A motor neuron is a nerve cell that serves to transmit information between the nervous system and muscles in the body. There is an upper and a lower motor neuron. The upper is located in the brain, and the lower in the spinal cord. When you want to make a movement (eg grab a glass) then a command is transmitted via the upper motor neuron in the brain to the lower motor neuron in the spinal cord which in turn transmits the command to the group of arm muscles involved in that action.
In ALS, the upper and lower motor neurons fail, leading to a weaker and then to a cessation of transmission between the brain and the voluntary muscles. There is a deterioration of the muscles that atrophy (disappear), weaken and there is the appearance of fasciculations (the feeling of muscle vibration under the skin). The disease is more common in men and most often occurs between 40. and 70. that year although it can occur in any age group.
Symptoms of the disease
The disease’s characteristic is that all the muscles in the body can be affected so that in addition to the muscles of the arms and legs, the muscles that participate in speech, chewing, swallowing, and breathing are also weakened. The ability to reason, think, look, feel, taste, smell, and hear, and the sense of emptying the bladder and intestines remain intact.
The disease begins slowly with a mild muscle group weakness and gradually affects others. It usually begins with weakness in the arms, legs and eventually spreads to speech, swallowing, and breathing. Less commonly, it can begin with swallowing and speech disorders called bulbar symptoms. As the disease progresses, the muscles’ weakness increases, and eventually, they become completely taken away.
Symptoms of ALS can be:
- weakness in the arms or legs (e.g., clumsiness occurs, difficulty in buttoning, tying shoes, turning a key in a lock, cutting, getting out of bed, washing, etc.).
- speech problems (speech is quieter and slurred, speech “through the nose,” difficulty in pronouncing longer words and sentences, slurred)
- disturbances in chewing and swallowing first some food, and finally every form of food and saliva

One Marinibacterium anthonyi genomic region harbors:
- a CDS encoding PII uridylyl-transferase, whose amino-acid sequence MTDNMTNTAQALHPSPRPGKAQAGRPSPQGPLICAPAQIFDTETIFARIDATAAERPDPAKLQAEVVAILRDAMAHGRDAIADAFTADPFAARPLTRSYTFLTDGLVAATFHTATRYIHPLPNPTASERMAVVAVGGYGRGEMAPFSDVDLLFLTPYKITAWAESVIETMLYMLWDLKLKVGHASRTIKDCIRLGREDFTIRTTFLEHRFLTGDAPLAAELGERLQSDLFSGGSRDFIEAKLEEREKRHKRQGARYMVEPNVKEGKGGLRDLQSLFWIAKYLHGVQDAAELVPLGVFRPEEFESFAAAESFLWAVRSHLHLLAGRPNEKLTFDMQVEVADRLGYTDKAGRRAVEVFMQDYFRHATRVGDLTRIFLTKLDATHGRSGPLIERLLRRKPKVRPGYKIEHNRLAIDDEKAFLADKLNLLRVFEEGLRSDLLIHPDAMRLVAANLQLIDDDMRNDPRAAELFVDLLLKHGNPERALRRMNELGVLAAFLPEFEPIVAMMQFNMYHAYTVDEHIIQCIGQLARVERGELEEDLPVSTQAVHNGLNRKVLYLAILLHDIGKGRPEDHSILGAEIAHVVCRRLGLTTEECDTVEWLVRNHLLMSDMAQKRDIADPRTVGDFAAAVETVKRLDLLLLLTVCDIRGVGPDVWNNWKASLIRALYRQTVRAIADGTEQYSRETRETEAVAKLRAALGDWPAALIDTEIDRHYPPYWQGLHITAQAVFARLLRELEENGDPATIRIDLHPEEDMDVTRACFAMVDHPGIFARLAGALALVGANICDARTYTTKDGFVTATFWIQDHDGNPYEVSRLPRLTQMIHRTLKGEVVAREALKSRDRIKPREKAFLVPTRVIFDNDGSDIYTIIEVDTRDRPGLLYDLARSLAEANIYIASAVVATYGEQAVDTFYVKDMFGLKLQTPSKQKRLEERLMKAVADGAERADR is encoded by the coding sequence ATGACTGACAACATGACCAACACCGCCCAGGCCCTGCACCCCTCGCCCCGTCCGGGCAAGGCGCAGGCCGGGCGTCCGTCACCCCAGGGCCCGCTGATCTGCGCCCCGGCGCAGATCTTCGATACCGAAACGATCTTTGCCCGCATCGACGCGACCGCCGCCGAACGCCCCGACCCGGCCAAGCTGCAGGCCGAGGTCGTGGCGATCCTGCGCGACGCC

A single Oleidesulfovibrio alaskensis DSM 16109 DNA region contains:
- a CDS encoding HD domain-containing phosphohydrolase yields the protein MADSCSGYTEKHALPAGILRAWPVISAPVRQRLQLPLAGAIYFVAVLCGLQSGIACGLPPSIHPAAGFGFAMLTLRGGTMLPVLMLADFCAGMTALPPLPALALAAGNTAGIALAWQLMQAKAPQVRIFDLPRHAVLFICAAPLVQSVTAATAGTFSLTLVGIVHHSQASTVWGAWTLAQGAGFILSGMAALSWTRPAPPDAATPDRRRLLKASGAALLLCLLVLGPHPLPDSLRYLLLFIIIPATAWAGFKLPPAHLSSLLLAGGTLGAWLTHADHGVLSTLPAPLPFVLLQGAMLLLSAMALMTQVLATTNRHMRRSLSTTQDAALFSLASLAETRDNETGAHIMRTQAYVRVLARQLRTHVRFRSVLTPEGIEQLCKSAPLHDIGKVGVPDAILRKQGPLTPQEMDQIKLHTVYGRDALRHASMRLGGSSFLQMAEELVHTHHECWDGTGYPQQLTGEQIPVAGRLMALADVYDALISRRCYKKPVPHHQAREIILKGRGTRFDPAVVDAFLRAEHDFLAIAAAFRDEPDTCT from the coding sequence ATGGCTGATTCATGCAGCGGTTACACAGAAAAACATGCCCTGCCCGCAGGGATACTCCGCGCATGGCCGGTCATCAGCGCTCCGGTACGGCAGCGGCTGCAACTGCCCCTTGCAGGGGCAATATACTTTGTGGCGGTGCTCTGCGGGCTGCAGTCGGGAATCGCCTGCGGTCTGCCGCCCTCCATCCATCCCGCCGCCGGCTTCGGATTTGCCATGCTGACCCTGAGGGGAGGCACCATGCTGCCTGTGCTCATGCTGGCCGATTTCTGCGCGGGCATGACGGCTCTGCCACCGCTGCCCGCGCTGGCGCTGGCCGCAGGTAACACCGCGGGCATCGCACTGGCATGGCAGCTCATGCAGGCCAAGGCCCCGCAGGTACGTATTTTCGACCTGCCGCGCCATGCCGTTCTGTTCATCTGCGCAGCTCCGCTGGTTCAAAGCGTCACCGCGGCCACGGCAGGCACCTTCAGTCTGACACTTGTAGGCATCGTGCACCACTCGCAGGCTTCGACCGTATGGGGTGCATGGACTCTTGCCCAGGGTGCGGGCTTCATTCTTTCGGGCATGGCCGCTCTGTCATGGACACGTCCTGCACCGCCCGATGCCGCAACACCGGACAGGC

- at the end of the respiratory disturbance, which is why they must be connected to artificial ventilation apparatus
The last stage occurs on average within 3-5 years from the disease’s onset, although some patients survive for up to ten years. The cause of death is mainly complications of the most common infection, such as pneumonia.
The cause of ALS is unknown. In 90% of cases, it occurs sporadically, while about 10% occur as a hereditary form. In 20% of hereditary cases, a change was found in enzyme one gene (SOD1). Science is still looking for other gene changes that could play a role in ALS onset.
In sporadic cases, it is thought that the cause could be in the increased activity of glutamate (a substance in the nervous system, a type of neurotransmitter, a transmitter) that nerve cells use to transmit signals. Patients with ALS have too much glutamate, which can cause nerve cell death. Other possible causes, such as viruses, environmental toxins, and others, are also under investigation.
ALS is a disease that is difficult to diagnose at first. There is no single test that can make a safe diagnosis, and it is necessary to do more tests and rule out other similar diseases.
In addition to the neurological examination, they are made depending on the clinical picture:
- EMNG – a method that examines the electrical activity in muscles and nerve conduction
- MR of the brain and spinal cord